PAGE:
• “But I personally believe that one’s level of financial peace of mind is
    directly related to one’s level of personal responsibility. No more, no
    less.” I can only agree with you, Sharon. Loved the article, so true. 🙂

  • I used to be a ‘pretender’ until I lost everything and that was some wake up call! But since then I’ve had a complete turn around in my financial attitude. I may not have a lot, but I appreciate it. I take responsibility for my financial future and am doing the best that I can. I Iove that you point out personal responsibility because every time you do, it reminds me to check out where I am and where I’m heading. Thanks Sharon!

    • Nothing is more reassuring, Carolyn, than living in a place of personal responsibility. It doesn’t matter how much one has; it’s knowing that one is solid and in integrity with what one has and how one lives. My experience has been that it is also where you start seeing more and more opportunities coming your way …

  • olga

    Our personal responsibility over our finances empowers us or takes the power out of life completely. When I don’t know what I can spend or how much finances we make, I feel inadequate.

    • Olga, not knowing where you stand financially is like standing in soft mud … hoping there is no quicksand nearby! 😉

  • Sharon, I really like how you always tell it like it is…and how you point out that it all starts with a financial reality check. Sharing this post…it is awesome!

    • Thanks, Sherie. Without the strong foundation that comes from truth and reality (as opposed to playing ostrich!), it’s hard to feel that we’re on firm footing …

  • Nancy Tierney

    I love these descriptions! They are so right on! And yes, I see myself here, for sure. I especially appreciate your focus on women who are in business yet have no system for measuring their “real” financial success, no way to gauge if what they are doing is even working. So important! Thank you for the wake up call!

    • Happy to be your friendly alarm clock, Nancy! 😉 It’s so easy to get too busy to look carefully at where we are and where we’re headed … somehow our frenetic “busy-ness” tricks us into not paying enough attention.

  • Tereza Litsa

    Very interesting article! I’d consider myself steady!

    • That’s terrific, Tereza! Keep going … til you get to that wonderful place of feeling “untouchable!”

  • Great article and some thoughts for people to ponder…

    • Hope it was useful to you, Carly. It’s so easy to let some topics slide when we’re so busy getting ahead … 😉

  • Jamie

    I loved reading this article Sharon!! Puts some perspective on.

    • Perspective’s good, Jamie. And you’re still in the early phases of your financial life so having a framework to know where you are and where you want to go is that much more powerful!

  • Joanne Greco

    Good food for thought. To many people don’t want to think about their finances – until it’s to late.

    • It’s never totally too late, Joanne, but it’s obviously better to get a grip on things as early as possible.

  • cathsj

    Lots to consider here. My financial style is changing. I find the key is having a goal and sharing it with someone so I can be accountable and have someone to help me celebrate achieving each goal.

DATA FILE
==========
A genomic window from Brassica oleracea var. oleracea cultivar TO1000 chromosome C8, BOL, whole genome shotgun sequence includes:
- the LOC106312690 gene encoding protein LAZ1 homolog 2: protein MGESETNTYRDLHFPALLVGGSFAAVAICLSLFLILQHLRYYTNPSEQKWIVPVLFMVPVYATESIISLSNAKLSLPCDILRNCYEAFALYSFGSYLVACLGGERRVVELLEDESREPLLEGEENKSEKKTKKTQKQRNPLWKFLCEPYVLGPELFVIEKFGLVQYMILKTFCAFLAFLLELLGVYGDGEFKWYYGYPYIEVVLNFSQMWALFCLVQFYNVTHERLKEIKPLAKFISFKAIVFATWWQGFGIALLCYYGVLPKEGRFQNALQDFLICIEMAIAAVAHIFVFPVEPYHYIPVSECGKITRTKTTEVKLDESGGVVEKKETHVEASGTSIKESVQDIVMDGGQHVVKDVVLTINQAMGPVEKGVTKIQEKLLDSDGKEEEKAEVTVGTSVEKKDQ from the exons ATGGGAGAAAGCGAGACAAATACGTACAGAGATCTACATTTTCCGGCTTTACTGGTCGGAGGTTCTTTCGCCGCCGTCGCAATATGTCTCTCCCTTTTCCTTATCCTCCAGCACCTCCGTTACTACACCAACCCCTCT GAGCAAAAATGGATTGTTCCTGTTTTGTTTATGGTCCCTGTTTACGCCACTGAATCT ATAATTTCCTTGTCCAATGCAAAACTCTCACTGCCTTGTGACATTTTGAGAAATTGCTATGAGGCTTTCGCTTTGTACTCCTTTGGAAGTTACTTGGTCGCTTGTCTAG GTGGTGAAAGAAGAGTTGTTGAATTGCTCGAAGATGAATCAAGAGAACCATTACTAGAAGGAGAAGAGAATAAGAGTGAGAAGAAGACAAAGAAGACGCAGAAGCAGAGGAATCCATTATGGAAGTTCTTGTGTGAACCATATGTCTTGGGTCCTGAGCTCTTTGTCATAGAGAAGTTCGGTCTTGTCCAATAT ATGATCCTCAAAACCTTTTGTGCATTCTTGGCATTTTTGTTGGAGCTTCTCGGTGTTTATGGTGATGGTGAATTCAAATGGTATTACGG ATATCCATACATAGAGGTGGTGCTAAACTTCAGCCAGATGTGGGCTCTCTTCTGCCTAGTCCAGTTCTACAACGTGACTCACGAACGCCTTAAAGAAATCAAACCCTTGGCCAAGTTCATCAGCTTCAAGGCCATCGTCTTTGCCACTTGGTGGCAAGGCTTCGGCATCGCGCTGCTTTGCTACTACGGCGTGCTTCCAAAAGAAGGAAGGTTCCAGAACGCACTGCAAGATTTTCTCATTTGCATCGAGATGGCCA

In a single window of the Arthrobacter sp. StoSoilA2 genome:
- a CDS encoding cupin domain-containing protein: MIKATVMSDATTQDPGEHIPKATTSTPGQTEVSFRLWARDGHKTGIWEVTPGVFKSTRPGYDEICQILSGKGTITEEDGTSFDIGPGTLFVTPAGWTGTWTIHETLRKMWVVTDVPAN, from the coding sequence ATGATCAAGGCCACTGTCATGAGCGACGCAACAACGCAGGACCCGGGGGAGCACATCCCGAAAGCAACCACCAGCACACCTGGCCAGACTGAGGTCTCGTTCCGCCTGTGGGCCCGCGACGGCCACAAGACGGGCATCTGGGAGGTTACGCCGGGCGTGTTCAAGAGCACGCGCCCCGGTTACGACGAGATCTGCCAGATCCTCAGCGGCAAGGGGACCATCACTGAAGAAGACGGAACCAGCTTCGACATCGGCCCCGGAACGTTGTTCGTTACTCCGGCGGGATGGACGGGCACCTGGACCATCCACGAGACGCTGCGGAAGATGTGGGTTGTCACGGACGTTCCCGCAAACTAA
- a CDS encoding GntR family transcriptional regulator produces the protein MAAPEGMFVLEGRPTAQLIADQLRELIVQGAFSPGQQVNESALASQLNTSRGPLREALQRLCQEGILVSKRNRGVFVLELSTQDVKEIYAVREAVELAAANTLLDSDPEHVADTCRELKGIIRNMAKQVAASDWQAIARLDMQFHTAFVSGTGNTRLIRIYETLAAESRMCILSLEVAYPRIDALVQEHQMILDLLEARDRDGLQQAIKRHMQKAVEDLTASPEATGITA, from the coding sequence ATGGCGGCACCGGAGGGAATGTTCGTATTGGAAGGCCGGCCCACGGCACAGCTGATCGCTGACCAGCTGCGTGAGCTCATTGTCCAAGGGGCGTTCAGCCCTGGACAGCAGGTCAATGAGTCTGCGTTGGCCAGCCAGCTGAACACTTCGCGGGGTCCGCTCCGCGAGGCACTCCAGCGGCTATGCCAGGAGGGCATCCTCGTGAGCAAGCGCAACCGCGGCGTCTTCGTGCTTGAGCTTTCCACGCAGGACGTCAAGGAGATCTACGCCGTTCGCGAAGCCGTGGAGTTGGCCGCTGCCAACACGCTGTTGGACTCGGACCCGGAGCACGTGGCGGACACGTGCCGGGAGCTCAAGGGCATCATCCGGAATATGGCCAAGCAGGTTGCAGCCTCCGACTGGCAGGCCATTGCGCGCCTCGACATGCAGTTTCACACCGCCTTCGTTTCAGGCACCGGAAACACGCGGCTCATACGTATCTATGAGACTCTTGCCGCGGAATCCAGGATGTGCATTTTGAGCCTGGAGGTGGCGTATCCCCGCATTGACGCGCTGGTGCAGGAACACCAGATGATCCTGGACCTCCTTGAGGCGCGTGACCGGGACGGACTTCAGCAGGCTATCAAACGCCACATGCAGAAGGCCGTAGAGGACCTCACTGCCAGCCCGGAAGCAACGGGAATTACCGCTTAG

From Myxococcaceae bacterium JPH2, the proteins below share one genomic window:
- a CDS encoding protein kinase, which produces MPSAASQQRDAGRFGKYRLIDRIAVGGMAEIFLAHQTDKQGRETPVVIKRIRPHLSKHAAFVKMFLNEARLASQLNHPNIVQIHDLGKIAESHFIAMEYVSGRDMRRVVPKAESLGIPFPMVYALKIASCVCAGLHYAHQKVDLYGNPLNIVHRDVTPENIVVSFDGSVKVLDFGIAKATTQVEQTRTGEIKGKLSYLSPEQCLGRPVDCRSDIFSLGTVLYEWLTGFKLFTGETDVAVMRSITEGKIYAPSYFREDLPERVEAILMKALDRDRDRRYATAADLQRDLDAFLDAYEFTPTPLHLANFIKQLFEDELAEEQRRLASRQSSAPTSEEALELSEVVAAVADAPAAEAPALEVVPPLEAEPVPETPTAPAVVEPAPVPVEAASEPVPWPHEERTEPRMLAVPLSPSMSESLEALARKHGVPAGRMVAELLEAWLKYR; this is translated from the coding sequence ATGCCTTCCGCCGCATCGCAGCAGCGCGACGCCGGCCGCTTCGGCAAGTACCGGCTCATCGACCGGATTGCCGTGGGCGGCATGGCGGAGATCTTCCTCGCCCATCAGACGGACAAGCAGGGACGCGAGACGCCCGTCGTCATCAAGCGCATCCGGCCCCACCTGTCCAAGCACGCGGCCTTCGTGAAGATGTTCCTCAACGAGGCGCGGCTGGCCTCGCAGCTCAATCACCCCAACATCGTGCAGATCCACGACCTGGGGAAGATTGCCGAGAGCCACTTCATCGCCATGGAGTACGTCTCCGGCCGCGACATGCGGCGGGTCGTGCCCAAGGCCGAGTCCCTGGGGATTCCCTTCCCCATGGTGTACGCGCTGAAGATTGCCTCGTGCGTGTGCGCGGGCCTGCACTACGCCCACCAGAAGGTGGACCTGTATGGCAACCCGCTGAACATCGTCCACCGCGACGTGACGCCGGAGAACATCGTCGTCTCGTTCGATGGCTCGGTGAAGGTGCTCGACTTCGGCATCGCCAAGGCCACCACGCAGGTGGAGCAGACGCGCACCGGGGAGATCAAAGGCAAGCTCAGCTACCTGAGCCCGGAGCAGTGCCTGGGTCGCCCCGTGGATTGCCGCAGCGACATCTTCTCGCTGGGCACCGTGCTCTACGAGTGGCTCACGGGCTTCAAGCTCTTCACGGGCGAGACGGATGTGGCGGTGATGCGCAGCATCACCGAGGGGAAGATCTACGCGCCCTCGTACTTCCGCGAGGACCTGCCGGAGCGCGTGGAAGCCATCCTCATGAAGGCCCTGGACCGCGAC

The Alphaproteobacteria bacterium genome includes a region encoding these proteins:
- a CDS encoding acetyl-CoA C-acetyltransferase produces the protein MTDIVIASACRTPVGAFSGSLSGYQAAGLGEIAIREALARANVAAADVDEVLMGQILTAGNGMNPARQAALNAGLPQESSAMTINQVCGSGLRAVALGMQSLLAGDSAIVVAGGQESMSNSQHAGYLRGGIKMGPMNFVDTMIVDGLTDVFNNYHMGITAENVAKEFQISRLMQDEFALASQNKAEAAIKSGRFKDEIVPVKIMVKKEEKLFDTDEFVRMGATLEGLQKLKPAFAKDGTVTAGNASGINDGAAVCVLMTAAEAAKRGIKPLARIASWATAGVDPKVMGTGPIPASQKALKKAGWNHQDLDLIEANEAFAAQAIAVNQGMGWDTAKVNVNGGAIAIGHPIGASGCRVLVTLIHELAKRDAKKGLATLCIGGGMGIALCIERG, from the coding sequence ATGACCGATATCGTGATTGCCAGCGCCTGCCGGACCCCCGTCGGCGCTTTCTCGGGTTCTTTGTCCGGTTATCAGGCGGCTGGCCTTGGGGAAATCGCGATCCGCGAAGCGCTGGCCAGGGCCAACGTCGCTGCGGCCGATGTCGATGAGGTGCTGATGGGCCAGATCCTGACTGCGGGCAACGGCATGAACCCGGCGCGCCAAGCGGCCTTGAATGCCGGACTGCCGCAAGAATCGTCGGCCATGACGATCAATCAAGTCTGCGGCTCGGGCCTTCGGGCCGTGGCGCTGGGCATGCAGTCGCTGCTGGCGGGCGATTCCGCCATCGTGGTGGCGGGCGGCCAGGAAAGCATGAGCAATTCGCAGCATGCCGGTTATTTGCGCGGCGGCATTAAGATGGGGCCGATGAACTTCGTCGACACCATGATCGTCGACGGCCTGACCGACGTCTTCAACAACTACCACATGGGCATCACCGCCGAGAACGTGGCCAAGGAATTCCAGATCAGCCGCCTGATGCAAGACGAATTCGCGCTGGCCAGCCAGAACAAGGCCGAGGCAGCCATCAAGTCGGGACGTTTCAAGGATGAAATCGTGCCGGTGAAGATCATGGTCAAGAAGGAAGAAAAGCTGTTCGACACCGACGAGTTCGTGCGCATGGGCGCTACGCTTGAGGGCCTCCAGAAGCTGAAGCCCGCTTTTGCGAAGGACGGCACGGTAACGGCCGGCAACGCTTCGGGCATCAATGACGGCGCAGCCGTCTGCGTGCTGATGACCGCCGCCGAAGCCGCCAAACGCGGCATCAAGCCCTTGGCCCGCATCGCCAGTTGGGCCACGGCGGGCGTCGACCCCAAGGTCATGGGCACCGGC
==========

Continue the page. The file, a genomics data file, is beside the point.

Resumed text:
• Ah, celebration! You found one of the keys, Catherine! Break your big goals down into smaller milestones and celebrate each one you achieve. Did you read my post on the Elephant and the Rider? By celebrating, you’re pleasing your Elephant … and what a great ally to have on your side!

      • cathsj

        That’s a great post too. I really appreciate your info.

  • Marie Leslie

    Another great post, Sharon. Financial change can be tough. Admitting you need it can be even tougher. Working hard to jump a couple of categories and become one of the blessed, but it’s a long hard process.

    • Marie, take a look at my comment to Catherine, right below. Remember to break your milestones down small enough to be able to celebrate each one. It makes the journey from one big category to another that much easier, because you’re “marking” your progress.

  • Great article, Sharon! I think it is so important to have a financial reality check on a regular basis. It saddens me to see so many people who are struggling financially. Thanks for your great words of wisdom and sharing your expertise.

    • With so many obstacles coming from the economy itself, Susan, it becomes that much more important to remove all obstacles that we create for ourselves! I know that’s why you work as hard as I do to empower women to take control over all aspects of their lives …

  • I loved this article, Sharon. I so agree with ” But I personally believe that one’s level of financial peace of mind is
    directly related to one’s level of personal responsibility.” It makes a huge difference between a budding or thriving business owner and an business hobbyist.

    • I know you’ve seen what I have, Lisa, in terms of lots of honest time, money and energy being invested with limited possibility of a return. And that creates such vulnerability …

  • Lisa Frederiksen

    This is a terrific article, Sharon, and a great wake-up call for all
    women. I loved this sentence, by the way – a very important reminder:
    “Remember, “online business” is just a business with an online component
    … and it survives on its profit and loss, not on some unique cyber
    forces!” I was fortunate to have and then dig in and heed my huge
    financial wake-up call several years ago and agree with what you’ve
    written, “one’s level of financial peace of mind is directly related to
    one’s level of personal responsibility.”

    • I agree, Lisa, that somehow those of us who already faced that financial “wall” are fortunate … in that we’ve already learned the lessons and can implement them. Not that I’d wish it on anyone …